Stern often describes the sequence of planetary exploration as starting with a flyby, then moving to an orbiter, a lander, a rover, and finally, a manned expedition.
So far, the only planetary body that has undergone all these levels of exploration is the Moon. Mars has been explored with several rovers, and plans are underway to send astronauts there sometime during the 2030s.
The development of new technologies could reduce a spacecraft’s travel time to Pluto. Small cube satellites could be sent in a follow up mission. Significantly, the US has just now resumed manufacturing the type of plutonium required for a mission so far from the Sun.
Pluto remains a prime destination because it is one of several solar system worlds that has or might have a subsurface ocean that could host microbial life. That puts it in a category that includes Ceres, Jupiter’s moon Europa, Saturn’s moons Titan and Enceladus, and possibly other, similar worlds at the forefront of the search for extra-terrestrial life.
We will never again see Pluto the same way we did just a year ago. When in 2006, four percent of the IAU voted to “reclassify” Pluto, they effectively made a decision for a world about which they knew nothing. How can anyone classify a world without knowing what it is, what it is made of, and what processes are taking place on it?
Recently, French scientist Jon Luc Margot published a mathematical formula which he claims astronomers can use to determine whether an individual exoplanet “clears its orbit” and therefore should or should not be classed as a planet by the IAU.
Incredibly, Margot actually stated on record that it doesn’t matter what an object is made of because its composition has no bearing on whether or not it is a planet. The only thing that counts, in his view, is whether the object clears its orbit.
Most people who look at the complex world imaged by New Horizons see a planet. Far from being fundamentally different from those sometimes referred to as “the big eight,” Pluto actually has much in common with them. Ironically, Pluto shares some surface characteristics with Earth and Mars. It is not a rubble pile loosely held together or a “giant comet” composed largely of ice.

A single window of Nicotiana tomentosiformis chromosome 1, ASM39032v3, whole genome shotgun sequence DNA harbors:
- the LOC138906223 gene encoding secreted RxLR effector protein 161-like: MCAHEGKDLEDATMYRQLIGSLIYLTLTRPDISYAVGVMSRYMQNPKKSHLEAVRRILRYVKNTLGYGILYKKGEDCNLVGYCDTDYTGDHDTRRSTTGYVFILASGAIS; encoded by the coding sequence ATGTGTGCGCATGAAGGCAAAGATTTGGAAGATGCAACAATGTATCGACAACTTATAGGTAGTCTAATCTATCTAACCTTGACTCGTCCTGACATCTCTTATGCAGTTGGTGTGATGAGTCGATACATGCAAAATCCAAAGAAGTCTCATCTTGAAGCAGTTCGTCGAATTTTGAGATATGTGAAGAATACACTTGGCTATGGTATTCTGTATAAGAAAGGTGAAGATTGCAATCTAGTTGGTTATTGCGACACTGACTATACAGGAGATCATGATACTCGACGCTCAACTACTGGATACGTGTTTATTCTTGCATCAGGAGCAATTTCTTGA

2015 ends with the debate over Pluto’s status and the question of how to define a planet remaining unresolved. It might remain unresolved for a long time. Meanwhile, every new image and detail sent back across four billion miles serves to confirm that this strange world is not just a Kuiper Belt Object but half of a binary planet system.
For thousands of years, the Winter Solstice on Earth has been a time of rebirth and renewal, the beginning of the transition from darkness to light.
We’ve only begun that transformation from darkness to enlightenment when it comes to Pluto. Regarding the adventure of unraveling Pluto’s secrets, the only appropriate language is, “To be continued…”
Tuesday, December 15, 2015
Friday, December 4, 2015
Sunday, November 22, 2015
Article by Arthur Wiegenfeld: Pluto Revisited: The Case for Reinstating its Planetary Status - Laurel's Pluto Blog
Here is a great article by Arthur Wiegenfeld on why Pluto and all dwarf planets should be considered a subclass of planets.
Wiegenfeld notes that if there is enough interest, he will publish a follow-up article discussing his ideas for a better approach to classifying solar system objects. If you like this article, please express the desire to see the follow-up in the article's comments section.